NASCAR ride height rule criticized with boring short-track racing

The race at Martinsville Speedway had the industry wondering what could be done to fix the problem.

On Saturday night, the NASCAR Cup Series unloaded at Martinsville Speedway. It was a short track race, where drama is expected.

Last night he proved that he is a clue that he can do that. It was a race that went all the way with Ty Gibbs losing the lead in the closing laps. Ty Gibbs and Sam Mayer even shook hands after the end of the NASCAR Xfinity Series race.

NASCAR fight between Ty Gibbs and Sam Mayer at Martinsville (Video)

However, the following night, when the NASCAR Cup Series took the stage, the race went through two full stages without a caution. And there weren’t many passes either, across the board.

The race almost ended with excitement. With 7 laps to go, a warning was issued when a car hit the wall. It was the first yellow flag, excluding stage breaks. Joey Logano tried to hit William Byron’s bumper and steal the race win from him. However, Byron stopped him and earned his second win of the season.

Instead, they went 400 laps without a single green-flag pass for the race lead. Byron took the lead at a pit stop and led 212 laps en route to victory.

A warning at the end of a race on a short track can be a game changer. It may produce a grand finale, but what about the other 390 laps of the show? Those questions have arisen.

NASCAR’s short tracks used to be the bread and butter of the sport. Years ago, however, those tracks began to be phased out, in favor of new, cookie-cutter-shaped 1.5-mile ovals.

However, short tracks have been the focus of the calendar in recent years. Especially, the championship final that is now taking place at the 1-mile track at Phoenix Raceway.

Did NASCAR Rule Changes Break Up Short Tracks?

NASCAR Short Tracks (Cup Series): LA Coliseum; Richmond Raceway; Martinsville Expressway, Bristol Motor Expressway; New Hampshire Highway; phoenix race track

Bad short track racing is not a new problem. How did we get here?

According to Clint Bowyer and Chad Knaus, the problem stems from a rule change made in 2014. The rule in question is actually the lack of it. Since 2014, there has been no ride height rule in the NASCAR Cup Series.

Without that rule, teams can set the noses of their cars directly on the ground around the track. Aerodynamic grip trumps mechanical grip.

The NASCAR Next Gen car was expected to reduce reliance on aerodynamics. However, that doesn’t seem to have helped the product on tracks shorter than 1 mile.

Sure, the cars have a chance to bump and bang because of the composite bodies. That’s good because it seems like it’s the only way to pass on short tracks in recent years.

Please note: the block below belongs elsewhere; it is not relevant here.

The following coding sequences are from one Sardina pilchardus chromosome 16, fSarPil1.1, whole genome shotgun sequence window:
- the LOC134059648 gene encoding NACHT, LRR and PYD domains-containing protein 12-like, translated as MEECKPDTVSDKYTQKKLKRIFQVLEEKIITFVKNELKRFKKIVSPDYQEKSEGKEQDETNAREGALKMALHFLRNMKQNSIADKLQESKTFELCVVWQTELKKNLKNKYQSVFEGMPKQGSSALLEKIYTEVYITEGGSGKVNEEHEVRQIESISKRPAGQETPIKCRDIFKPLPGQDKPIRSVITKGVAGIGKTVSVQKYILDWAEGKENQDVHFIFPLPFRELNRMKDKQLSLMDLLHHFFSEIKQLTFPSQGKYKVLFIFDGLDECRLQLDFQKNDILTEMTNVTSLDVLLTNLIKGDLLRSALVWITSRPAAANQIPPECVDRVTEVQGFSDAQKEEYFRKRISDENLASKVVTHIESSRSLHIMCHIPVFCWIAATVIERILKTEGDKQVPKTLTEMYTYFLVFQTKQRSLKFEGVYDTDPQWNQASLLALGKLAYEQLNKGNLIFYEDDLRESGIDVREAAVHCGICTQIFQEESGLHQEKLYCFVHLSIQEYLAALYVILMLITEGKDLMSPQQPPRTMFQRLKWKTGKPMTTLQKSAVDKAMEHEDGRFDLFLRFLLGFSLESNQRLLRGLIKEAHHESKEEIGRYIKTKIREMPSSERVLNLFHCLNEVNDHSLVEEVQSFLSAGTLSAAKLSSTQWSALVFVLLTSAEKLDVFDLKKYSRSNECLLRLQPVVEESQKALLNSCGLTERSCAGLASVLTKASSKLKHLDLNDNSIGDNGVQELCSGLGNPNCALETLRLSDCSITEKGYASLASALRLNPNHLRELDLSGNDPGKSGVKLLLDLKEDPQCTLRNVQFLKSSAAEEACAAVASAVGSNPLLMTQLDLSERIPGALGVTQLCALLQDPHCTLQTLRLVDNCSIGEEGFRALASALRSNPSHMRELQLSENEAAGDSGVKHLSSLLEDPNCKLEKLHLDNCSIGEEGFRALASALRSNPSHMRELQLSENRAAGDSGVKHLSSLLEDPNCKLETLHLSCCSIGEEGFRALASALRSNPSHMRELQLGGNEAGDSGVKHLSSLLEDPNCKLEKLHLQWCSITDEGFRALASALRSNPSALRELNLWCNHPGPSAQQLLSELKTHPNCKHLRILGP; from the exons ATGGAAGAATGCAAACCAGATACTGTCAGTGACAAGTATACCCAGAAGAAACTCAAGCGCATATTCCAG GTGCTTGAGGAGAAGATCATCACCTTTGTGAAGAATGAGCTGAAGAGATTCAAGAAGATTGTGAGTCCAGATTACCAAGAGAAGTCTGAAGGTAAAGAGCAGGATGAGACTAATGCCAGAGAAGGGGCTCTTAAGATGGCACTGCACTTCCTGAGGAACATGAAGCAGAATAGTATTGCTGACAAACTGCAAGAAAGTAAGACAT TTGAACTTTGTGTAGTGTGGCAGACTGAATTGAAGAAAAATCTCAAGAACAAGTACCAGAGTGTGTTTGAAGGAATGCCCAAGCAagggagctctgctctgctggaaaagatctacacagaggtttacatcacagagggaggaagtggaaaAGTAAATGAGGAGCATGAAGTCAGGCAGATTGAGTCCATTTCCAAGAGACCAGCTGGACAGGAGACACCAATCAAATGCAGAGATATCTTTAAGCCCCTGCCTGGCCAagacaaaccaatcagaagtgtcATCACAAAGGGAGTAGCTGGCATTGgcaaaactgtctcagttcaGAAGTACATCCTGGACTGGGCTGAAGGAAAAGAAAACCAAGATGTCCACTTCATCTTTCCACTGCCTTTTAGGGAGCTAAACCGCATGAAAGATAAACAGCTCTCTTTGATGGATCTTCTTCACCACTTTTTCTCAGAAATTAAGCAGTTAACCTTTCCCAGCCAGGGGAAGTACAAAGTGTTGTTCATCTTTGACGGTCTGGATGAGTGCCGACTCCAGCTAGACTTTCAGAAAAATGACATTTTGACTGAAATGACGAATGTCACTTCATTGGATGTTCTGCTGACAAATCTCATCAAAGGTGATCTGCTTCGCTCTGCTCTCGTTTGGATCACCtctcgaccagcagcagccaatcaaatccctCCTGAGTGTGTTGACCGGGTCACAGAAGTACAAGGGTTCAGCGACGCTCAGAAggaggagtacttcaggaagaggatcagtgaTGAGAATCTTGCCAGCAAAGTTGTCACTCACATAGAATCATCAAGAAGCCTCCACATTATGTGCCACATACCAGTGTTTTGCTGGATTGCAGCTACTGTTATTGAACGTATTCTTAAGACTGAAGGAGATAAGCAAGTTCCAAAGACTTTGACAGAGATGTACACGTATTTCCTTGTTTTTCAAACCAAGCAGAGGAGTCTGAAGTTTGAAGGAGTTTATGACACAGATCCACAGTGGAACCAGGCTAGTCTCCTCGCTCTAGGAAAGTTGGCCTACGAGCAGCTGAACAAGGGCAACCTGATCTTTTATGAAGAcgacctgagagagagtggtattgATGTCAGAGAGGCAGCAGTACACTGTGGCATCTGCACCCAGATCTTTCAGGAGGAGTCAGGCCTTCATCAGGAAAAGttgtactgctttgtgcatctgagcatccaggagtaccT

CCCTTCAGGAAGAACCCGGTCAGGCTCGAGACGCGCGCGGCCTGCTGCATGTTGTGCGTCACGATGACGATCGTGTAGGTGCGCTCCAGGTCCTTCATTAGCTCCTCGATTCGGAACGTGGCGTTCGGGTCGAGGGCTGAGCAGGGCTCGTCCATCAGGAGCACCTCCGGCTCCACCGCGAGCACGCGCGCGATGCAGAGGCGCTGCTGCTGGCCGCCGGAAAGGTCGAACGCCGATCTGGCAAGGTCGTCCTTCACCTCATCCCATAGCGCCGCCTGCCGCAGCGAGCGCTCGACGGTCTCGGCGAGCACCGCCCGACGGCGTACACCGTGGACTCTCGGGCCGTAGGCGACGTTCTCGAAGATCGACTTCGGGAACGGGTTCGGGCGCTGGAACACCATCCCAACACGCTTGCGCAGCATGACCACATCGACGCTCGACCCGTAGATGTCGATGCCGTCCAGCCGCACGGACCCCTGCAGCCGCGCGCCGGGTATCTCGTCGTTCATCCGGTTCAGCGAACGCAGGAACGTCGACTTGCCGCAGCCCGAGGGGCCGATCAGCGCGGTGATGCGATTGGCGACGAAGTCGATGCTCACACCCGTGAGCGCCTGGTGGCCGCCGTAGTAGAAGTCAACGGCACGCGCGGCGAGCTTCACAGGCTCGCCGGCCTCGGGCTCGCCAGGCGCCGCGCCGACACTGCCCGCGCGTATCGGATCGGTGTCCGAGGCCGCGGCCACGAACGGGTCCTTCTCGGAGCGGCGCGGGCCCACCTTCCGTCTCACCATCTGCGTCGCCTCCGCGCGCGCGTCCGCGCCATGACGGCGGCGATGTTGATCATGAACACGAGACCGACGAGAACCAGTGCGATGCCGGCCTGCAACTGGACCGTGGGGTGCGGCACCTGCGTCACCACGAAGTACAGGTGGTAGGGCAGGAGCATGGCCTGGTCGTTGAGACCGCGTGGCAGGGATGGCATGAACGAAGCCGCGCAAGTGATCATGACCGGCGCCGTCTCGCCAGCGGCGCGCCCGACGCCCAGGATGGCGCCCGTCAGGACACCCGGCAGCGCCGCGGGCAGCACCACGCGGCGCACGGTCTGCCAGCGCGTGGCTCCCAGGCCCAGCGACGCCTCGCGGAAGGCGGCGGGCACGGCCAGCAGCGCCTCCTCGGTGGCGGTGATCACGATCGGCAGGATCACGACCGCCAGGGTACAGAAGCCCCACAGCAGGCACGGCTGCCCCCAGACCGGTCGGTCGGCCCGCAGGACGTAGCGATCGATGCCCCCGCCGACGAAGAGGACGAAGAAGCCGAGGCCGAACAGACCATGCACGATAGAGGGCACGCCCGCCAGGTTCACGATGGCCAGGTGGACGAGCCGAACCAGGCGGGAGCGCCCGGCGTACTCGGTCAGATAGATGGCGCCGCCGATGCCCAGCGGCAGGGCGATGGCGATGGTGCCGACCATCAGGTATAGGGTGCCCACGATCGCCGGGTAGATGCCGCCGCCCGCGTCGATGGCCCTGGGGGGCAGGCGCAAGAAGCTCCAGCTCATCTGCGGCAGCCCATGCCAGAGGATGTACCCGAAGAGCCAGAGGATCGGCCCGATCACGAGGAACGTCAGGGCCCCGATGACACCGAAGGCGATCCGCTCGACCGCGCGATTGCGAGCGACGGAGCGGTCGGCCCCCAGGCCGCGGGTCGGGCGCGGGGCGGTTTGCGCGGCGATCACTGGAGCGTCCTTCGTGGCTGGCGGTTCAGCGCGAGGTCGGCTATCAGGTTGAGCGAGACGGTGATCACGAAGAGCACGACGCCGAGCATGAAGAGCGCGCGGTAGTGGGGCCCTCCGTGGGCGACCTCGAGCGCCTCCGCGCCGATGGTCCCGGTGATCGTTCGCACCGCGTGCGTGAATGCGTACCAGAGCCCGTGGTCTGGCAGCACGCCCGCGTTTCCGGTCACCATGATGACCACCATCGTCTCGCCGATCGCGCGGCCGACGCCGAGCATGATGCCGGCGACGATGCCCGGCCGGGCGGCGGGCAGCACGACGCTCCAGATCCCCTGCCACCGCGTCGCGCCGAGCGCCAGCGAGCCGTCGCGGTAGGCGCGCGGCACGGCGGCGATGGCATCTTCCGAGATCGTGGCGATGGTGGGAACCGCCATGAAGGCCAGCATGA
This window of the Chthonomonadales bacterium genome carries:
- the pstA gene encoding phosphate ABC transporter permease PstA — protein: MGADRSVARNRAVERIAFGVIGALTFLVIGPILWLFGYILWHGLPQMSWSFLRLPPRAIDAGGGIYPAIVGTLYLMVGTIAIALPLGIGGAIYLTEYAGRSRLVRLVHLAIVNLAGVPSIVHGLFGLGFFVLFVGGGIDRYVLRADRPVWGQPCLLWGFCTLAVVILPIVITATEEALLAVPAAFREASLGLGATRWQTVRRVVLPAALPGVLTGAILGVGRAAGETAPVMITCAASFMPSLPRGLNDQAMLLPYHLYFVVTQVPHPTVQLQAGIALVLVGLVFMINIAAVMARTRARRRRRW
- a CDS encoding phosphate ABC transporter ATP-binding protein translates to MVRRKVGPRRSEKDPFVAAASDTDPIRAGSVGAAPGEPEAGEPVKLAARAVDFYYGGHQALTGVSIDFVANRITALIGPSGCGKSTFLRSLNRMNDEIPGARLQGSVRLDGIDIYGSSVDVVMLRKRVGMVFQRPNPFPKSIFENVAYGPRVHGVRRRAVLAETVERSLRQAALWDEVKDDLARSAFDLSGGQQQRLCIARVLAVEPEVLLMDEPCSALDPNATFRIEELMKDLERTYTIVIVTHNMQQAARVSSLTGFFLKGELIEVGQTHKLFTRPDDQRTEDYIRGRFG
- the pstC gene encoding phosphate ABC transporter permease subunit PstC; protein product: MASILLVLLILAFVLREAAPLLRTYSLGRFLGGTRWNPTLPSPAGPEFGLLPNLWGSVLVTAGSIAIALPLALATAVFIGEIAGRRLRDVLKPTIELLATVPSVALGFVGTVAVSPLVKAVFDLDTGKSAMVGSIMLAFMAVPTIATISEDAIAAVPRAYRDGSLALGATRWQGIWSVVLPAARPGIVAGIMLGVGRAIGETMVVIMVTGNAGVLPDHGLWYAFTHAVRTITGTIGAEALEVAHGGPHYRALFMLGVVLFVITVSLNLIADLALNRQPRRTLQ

Clint Bowyer and Chad Knaus comment on NASCAR’s short tracks

Clint Bowyer asked: “This has to be fixed next week. What do you do for a living? The boss comes up to you and says, ‘I don’t care. Something has to change next week. “

Chad Knaus responded: “You know, something that’s interesting, I feel like our careers have kind of sunk into short tracks a little bit. And you’re going to laugh a little about this. That’s when we eliminated the ride height rules.”

Clint Bowyer jumps in exuberantly: “I swear to God, I’ve said it a million times. I’m telling you, you can go back and look, he flipped the switch, at that point. Why didn’t they ever look at that again?

“I mean, I’m telling you it appears, like, in black and white. I’m so glad you said that. I have preached that for 10 years.”

At the time, Bowyer was so excited that he had to stand in the broadcast booth. He took a pen and drew a line on a piece of paper. Visual display of change in short track racing.

Bowyer concluded: “That’s when it happened. And nobody ever says it! I’m so glad you said that. You are the only person who ever agreed with me. I thought he was a complete idiot.”

Driver Feedback After Martinsville
Ryan Blaney, Austin Cindric - Martinsville Speedway - NASCAR Cup Series
MARTINSVILLE, VIRGINIA – APRIL 9: Ryan Blaney, driver of the #12 Advance Auto Parts Ford, and Austin Cindric, driver of the #2 Menards/Moen Ford, compete during the NASCAR Cup Series Blue-Emu Maximum Pain Relief 400 at Martinsville Speedway on April 9, 2022 in Martinsville, Virginia. (Photo by Jared C. Tilton/Getty Images)

Joey Logano stated, “Hard to pass.”

Ryan Blaney added: “It was very, very difficult to pass.”

“You could run someone over right away, be two or three tenths faster than them. So just stop. I couldn’t even get to it, put the bumper on it, that was the worst part.”

Blaney added: “That was a bit unfortunate tonight. Hopefully we can figure out how to make it better by coming back here in the fall.”

Aric Almirola confirmed: “The court position play was really strong tonight. Everyone would start running at the same speed after about 30 laps.”

Martinsville Race Results: April 9, 2022 (NASCAR Cup Series)


Martinsville Expressway | NASCAR